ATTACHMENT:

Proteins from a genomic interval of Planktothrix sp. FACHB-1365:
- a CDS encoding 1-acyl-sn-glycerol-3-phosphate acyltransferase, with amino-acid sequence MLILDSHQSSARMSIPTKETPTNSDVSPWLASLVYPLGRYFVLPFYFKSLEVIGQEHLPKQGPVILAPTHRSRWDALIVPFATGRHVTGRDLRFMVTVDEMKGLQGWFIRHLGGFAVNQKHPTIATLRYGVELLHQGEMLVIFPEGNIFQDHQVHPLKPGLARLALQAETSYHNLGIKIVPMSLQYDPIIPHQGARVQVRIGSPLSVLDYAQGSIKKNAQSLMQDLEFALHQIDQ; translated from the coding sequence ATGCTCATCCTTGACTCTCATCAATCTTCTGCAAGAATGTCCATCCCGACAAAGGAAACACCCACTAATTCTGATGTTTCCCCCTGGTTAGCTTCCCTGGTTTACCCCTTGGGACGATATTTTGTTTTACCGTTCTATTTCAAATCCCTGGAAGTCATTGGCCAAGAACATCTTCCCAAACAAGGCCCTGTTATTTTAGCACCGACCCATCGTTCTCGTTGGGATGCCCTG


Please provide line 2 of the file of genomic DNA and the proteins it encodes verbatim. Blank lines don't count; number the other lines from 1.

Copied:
- a CDS encoding 1-acyl-sn-glycerol-3-phosphate acyltransferase, with amino-acid sequence MLILDSHQSSARMSIPTKETPTNSDVSPWLASLVYPLGRYFVLPFYFKSLEVIGQEHLPKQGPVILAPTHRSRWDALIVPFATGRHVTGRDLRFMVTVDEMKGLQGWFIRHLGGFAVNQKHPTIATLRYGVELLHQGEMLVIFPEGNIFQDHQVHPLKPGLARLALQAETSYHNLGIKIVPMSLQYDPIIPHQGARVQVRIGSPLSVLDYAQGSIKKNAQSLMQDLEFALHQIDQ; translated from the coding sequence ATGCTCATCCTTGACTCTCATCAATCTTCTGCAAGAATGTCCATCCCGACAAAGGAAACACCCACTAATTCTGATGTTTCCCCCTGGTTAGCTTCCCTGGTTTACCCCTTGGGACGATATTTTGTTTTACCGTTCTATTTCAAATCCCTGGAAGTCATTGGCCAAGAACATCTTCCCAAACAAGGCCCTGTTATTTTAGCACCGACCCATCGTTCTCGTTGGGATGCCCTG